# Looking at Area the Old Way and the CCSS Way

Our school has designated next year as the yeard we are moving over to the new common core standards, but this year we are beginning the transition and are doing many things to start to get our kids prepared for this big change.  I am right in the middle of my unit on perimeter and area and wouldn’t you know it, we had a professional development session last week in which we talked about the old way of assessing area vs the new way of assessing area.  And while I already knew that the common core assessments will be different, and I have spent a lot of time looking at the smarter balanced example problems, the fact still remains that my teaching is going to have to change, as will my assessing.  These kids will just not be ready if we keep doing what has been ok in the past.  After our PD session, we had time to examine the new standards and work with them for a while.  I went back to the smarter balanced site and looked at the example problems they had again and found one that fit exactly with what I have been working on and assessing the kids on today.

Old assessment-

Find the area and circumference of the circles. (Then I gave them several circles with the radius or diameter labeled.)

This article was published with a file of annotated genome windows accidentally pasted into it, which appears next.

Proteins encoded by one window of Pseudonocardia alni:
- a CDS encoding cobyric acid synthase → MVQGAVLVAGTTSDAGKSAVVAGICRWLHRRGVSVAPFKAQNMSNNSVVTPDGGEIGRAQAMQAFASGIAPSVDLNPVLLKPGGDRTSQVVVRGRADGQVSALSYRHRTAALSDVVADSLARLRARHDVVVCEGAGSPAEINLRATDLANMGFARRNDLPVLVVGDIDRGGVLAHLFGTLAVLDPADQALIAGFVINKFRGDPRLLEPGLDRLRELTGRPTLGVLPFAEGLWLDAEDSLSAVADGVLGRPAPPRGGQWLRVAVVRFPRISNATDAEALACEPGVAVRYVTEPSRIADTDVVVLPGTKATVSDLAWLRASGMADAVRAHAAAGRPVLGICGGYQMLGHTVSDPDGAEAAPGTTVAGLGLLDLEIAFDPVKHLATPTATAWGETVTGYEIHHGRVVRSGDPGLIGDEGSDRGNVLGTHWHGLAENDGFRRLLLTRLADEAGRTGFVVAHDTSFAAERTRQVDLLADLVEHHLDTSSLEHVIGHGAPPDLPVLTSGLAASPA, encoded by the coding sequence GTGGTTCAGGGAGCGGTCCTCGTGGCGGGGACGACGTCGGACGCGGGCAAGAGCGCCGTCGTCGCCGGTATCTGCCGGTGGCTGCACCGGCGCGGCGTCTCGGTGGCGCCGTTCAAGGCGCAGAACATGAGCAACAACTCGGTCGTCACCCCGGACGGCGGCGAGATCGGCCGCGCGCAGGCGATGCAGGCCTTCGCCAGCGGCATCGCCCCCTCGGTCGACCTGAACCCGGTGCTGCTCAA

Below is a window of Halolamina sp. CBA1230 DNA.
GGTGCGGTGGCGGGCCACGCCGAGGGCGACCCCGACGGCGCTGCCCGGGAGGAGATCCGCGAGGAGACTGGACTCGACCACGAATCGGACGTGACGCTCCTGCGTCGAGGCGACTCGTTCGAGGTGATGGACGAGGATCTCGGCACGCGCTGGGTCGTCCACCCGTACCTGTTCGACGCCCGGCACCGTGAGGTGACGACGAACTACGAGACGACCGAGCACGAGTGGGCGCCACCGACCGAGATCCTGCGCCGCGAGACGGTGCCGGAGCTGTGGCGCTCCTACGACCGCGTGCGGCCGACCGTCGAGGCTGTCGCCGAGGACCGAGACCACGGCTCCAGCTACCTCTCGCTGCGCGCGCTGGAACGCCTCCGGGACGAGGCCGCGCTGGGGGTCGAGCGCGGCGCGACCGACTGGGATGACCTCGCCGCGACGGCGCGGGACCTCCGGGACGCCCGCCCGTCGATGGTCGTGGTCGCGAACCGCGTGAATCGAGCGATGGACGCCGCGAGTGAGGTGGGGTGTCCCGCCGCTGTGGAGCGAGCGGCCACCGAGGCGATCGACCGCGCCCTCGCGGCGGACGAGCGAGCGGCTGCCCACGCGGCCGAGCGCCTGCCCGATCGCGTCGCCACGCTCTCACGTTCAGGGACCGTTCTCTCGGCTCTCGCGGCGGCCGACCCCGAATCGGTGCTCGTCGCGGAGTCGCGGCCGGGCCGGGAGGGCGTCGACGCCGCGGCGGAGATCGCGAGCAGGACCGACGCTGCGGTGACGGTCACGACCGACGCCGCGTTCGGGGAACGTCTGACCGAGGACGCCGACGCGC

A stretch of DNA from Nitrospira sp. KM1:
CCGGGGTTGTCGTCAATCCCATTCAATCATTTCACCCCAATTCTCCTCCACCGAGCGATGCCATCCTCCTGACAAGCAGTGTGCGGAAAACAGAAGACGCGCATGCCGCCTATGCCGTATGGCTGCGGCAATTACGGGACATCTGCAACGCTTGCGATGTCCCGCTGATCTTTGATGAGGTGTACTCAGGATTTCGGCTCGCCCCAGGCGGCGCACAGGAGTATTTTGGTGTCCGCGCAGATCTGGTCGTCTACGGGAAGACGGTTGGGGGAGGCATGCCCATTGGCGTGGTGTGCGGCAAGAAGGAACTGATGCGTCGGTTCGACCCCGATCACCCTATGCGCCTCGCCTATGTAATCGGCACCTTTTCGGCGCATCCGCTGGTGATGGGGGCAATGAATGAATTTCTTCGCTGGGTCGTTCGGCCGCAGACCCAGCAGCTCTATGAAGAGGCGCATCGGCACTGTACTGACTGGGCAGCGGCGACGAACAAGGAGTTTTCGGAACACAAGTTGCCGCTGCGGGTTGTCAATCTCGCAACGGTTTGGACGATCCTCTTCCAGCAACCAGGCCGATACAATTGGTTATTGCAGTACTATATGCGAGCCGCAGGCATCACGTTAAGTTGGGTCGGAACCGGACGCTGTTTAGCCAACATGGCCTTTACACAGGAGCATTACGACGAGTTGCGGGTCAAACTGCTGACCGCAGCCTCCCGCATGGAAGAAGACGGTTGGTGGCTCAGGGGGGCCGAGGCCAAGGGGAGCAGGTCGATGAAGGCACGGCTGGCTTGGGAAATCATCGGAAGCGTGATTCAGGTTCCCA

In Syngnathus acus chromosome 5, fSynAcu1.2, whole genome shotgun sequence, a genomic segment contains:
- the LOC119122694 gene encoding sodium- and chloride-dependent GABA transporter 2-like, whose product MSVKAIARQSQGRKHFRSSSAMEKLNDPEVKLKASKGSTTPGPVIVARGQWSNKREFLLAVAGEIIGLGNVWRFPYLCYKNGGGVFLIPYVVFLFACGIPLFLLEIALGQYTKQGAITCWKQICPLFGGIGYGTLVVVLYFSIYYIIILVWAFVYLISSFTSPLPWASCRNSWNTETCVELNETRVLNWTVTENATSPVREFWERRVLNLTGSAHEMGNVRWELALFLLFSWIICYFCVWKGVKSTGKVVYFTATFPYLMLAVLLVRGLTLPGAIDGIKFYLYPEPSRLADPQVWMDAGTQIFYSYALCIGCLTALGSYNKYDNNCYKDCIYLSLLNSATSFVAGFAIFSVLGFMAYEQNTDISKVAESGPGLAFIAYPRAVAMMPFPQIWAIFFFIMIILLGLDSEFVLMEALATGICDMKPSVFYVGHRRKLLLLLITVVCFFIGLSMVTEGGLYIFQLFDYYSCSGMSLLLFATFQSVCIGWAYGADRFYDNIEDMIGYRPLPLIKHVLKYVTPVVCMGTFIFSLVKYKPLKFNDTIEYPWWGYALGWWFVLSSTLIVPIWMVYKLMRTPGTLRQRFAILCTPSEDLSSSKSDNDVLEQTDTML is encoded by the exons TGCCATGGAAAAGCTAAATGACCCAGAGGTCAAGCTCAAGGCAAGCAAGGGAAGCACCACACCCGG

Skills needed:

1. Knowledge of formulas for area and circumference

2. Difference between radius and diameter and what to do if diameter is given.

3. Ability to substitute a number into the correct formula

New assessment- (From the Smarter Balanced site)

An artist used silver wire to make a square that has a perimeter of 40 inches.  She then used copper wire to make the largest circle that could fit in the square, as shown.  How many more inches of silver wire did the artist used compared to copper wire?

Skills needed:

1. Knowledge of the meaning of perimeter

2. Knowledge that a square has 4 equal sides

3. Ability/knowledge to divide the perimeter by the 4 sides to get the length of one side

4. Knowledge that the length of one side would be the same as the diameter of the circle

5. Knowledge that the “wire” in the problem would be circumference/perimeter not area

6. Formula for the circumference of a circle

7. How to find the radius after the diameter is found

8. Ability/knowledge to subtract to find the difference between the numbers

Do the kids know all of those skills?  Absolutely!  And I showed them exactly this after I had them “take” the assessment.  We went through the entire problem and they all agreed they could do each of these skills individually.  The difference is that the common core wants them to all of this together.

I refer to the students as “taking” the assessment because for most of them what they did was stare at the page for quite a long time, then picked their favorite formula for a circle- either area or circumference- and put the number 40 into the formula then solved it and turned it in.  Sigh.

Still, I am obsessed with this problem and I love what the kids have to do to solve the problem.  It will just take some hard work to get them there!  I think it is so much more valuable for the kids to do this kind of problem rather than being told exactly what to do.